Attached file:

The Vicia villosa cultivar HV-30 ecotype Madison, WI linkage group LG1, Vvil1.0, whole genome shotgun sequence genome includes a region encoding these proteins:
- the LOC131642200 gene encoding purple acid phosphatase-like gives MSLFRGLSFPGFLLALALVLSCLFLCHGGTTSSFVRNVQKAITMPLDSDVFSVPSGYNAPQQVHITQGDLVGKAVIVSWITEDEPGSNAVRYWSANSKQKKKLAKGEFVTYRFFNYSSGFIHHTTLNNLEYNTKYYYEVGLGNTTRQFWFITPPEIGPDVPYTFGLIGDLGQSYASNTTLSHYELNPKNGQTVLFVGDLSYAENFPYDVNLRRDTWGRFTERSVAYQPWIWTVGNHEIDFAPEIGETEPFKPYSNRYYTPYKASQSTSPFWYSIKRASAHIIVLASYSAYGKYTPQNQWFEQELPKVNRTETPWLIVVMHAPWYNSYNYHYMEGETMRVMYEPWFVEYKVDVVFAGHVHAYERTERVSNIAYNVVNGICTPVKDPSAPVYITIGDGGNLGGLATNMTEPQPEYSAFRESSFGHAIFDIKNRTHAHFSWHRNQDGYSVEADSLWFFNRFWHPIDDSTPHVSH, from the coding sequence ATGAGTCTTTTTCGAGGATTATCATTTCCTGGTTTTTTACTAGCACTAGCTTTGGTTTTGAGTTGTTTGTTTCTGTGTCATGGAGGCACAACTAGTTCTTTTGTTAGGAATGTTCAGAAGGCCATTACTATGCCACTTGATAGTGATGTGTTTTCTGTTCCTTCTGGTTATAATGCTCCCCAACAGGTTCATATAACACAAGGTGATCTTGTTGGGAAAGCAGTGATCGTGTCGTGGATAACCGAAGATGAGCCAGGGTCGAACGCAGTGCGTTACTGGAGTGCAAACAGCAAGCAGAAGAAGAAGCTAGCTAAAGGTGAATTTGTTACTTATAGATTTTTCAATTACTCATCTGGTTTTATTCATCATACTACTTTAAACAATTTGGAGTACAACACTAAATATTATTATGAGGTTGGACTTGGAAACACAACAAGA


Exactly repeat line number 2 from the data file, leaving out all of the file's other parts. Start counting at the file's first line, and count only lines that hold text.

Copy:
- the LOC131642200 gene encoding purple acid phosphatase-like gives MSLFRGLSFPGFLLALALVLSCLFLCHGGTTSSFVRNVQKAITMPLDSDVFSVPSGYNAPQQVHITQGDLVGKAVIVSWITEDEPGSNAVRYWSANSKQKKKLAKGEFVTYRFFNYSSGFIHHTTLNNLEYNTKYYYEVGLGNTTRQFWFITPPEIGPDVPYTFGLIGDLGQSYASNTTLSHYELNPKNGQTVLFVGDLSYAENFPYDVNLRRDTWGRFTERSVAYQPWIWTVGNHEIDFAPEIGETEPFKPYSNRYYTPYKASQSTSPFWYSIKRASAHIIVLASYSAYGKYTPQNQWFEQELPKVNRTETPWLIVVMHAPWYNSYNYHYMEGETMRVMYEPWFVEYKVDVVFAGHVHAYERTERVSNIAYNVVNGICTPVKDPSAPVYITIGDGGNLGGLATNMTEPQPEYSAFRESSFGHAIFDIKNRTHAHFSWHRNQDGYSVEADSLWFFNRFWHPIDDSTPHVSH, from the coding sequence ATGAGTCTTTTTCGAGGATTATCATTTCCTGGTTTTTTACTAGCACTAGCTTTGGTTTTGAGTTGTTTGTTTCTGTGTCATGGAGGCACAACTAGTTCTTTTGTTAGGAATGTTCAGAAGGCCATTACTATGCCACTTGATAGTGATGTGTTTTCTGTTCCTTCTGGTTATAATGCTCCCCAACAGGTTCATATAACACAAGGTGATCTTGTTGGGAAAGCAGTGATCGTGTCGTGGATAACCGAAGATGAGCCAGGGTCGAACGCAGTGCGTTACTGGAGTGCAAACAGCAAGCAGAAGAAGAAGCTAGCTAAAGGTGAATTTGTTACTTATAGATTTTTCAATTACTCATCTGGTTTTATTCATCATACTACTTTAAACAATTTGGAGTACAACACTAAATATTATTATGAGGTTGGACTTGGAAACACAACAAGA